radiation oncology + surgical oncology + medical oncology

Surgical Oncology + Radiation Oncology + Medical Oncology

 + Ace's Story  - Osteosarcoma (OSA)

Ace is a ten year-old cross bred dog weighing about 30kg.  He presented in February of 2017. Poor Ace was unable to defecate and it was almost impossible for him to urinate due to a large firm mass almost obliterating his pelvic canal.  

Ace Osteosarcoma

A diagnosis of bone cancer or osteosarcoma (OSA) of the pelvis had been made about four months previously and a soft tissue sarcoma (STS) had been incompletely removed from his proximal right thigh at that time by another specialist centre. Given that the histological diagnosis of OSA carries a poor prognosis and wide resection was problematic, the owner elected to have palliative care and presented to Dr Rod Straw as a last resort to see if Ace could at least be made to defecate and urinate easier.

RodCaseStudyImage03Dr Straw found that he had a very hard but smooth and well demarcated mass stuck to the bones of his pelvis. His STS had not recurred and he had no evidence of cancer spread to his lungs or elsewhere.  Because of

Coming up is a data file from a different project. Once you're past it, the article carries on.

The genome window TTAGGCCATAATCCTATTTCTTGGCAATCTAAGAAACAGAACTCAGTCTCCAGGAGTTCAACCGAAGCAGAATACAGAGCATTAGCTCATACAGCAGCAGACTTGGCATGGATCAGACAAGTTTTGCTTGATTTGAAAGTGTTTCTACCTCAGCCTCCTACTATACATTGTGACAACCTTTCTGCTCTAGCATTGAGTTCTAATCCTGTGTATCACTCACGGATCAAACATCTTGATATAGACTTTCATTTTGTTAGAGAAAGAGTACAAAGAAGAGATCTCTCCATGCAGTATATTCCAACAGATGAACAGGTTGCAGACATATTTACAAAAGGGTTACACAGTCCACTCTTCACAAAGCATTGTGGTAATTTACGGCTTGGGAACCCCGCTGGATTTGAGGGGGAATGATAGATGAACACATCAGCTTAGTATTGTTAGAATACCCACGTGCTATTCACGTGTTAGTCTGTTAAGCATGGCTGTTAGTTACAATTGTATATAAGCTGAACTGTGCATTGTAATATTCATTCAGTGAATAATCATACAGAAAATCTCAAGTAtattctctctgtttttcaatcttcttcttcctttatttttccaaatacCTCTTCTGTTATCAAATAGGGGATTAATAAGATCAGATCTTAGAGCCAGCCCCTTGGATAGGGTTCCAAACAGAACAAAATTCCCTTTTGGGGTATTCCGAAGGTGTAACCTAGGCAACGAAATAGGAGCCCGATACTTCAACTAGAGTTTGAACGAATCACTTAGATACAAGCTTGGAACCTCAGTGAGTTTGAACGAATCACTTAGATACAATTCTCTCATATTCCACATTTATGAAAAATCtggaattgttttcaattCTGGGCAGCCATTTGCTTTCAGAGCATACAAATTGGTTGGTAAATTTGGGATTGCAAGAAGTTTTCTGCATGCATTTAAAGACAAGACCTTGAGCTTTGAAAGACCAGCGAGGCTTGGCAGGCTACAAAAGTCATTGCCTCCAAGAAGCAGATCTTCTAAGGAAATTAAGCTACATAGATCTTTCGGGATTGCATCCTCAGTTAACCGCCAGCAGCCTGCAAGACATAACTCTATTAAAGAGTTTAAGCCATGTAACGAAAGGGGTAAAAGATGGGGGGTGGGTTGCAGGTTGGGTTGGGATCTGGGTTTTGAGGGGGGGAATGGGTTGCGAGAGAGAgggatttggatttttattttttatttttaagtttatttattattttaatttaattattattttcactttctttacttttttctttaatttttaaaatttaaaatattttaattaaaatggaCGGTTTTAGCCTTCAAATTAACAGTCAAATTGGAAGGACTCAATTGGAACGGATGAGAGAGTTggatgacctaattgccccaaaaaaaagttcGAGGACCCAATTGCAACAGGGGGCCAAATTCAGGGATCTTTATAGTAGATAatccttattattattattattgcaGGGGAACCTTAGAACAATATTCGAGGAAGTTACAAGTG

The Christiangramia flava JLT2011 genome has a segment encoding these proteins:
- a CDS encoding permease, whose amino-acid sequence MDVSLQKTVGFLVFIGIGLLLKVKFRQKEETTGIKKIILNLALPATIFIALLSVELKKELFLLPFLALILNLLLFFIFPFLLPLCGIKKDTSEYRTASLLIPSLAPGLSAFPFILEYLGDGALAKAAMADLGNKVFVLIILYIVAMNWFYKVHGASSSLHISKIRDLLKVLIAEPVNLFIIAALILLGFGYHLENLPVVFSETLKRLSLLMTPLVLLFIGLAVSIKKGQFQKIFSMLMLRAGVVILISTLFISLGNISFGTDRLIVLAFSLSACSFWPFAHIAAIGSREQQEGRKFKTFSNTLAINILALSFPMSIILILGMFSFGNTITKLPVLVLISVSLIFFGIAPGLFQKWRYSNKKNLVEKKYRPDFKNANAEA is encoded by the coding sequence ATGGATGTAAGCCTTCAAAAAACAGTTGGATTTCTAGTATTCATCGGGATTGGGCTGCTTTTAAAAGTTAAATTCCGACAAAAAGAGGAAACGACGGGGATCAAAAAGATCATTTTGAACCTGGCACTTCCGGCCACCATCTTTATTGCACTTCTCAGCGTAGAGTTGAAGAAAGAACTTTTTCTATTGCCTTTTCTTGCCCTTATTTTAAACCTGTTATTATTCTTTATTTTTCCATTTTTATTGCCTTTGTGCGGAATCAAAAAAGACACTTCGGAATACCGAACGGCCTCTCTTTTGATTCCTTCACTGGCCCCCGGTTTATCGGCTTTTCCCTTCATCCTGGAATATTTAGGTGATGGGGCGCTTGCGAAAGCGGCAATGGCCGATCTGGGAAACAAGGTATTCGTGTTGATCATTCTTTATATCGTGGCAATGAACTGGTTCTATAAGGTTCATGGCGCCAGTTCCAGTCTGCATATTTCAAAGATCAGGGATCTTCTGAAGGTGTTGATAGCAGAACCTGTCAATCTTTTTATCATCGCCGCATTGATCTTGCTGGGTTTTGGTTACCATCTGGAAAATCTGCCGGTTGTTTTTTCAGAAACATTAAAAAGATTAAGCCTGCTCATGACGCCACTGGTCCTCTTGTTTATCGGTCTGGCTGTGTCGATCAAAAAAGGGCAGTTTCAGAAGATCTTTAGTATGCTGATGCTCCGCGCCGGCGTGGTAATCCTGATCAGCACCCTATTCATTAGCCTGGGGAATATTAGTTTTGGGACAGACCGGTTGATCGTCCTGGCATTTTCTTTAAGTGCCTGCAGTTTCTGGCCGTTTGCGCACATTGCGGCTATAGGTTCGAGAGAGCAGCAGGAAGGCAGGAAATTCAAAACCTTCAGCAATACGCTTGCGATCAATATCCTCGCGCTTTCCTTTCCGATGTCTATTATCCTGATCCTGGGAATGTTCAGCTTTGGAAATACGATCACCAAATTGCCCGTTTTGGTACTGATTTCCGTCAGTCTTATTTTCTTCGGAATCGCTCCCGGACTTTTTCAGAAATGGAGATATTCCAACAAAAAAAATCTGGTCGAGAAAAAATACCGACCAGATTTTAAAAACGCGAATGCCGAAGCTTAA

the smooth and well demarcated nature of his mass in his pelvis and the fact that the progression had been slow without metastasis, a low grade bone tumour was considered more likely than OSA which usually progresses quickly over one or two months.  Ace’s owner agreed to a CT scan to determine if Dr Straw could remove the bone mass from Ace’s pelvis. 

A large bone mass was seen stuck to and invading the pelvic bones on the right causing obliteration of the pelvic canal but there was very little destruction of the pelvic bones as would be expected for OSA. Ace was taken immediately to surgery and the tumour was removed with the right side of Ace’s pelvis called a hemipelvectomy.  The tumour was not an osteosarcoma but histopathology confirmed a completely excised, low-grade, multilobular osteochondrosarcoma.  This is a curable disease and Ace has a very good prognosis.  Ace was able to walk on his remaining three legs the next day and enjoyed many very effective, continent bowel motions as well as urinating freely.

Although his unrelated STS of the proximal thigh did recur and require resection and radiation some time later. Ace enjoyed over three more very happy years with his Dad.





This case demonstrates what can be done in a seemingly hopeless situation.  Hemipelvectomy is a huge surgery but one from which animals recover well and quickly.  In the right circumstances, like with a curable cancer such as Ace’s, the procedure is lifesaving.  Dr Straw and his team of experienced surgeons, residents, nurses and support staff have the equipment, facilities and expertise to produce some wonderful and amazing results for cancer patients like Ace






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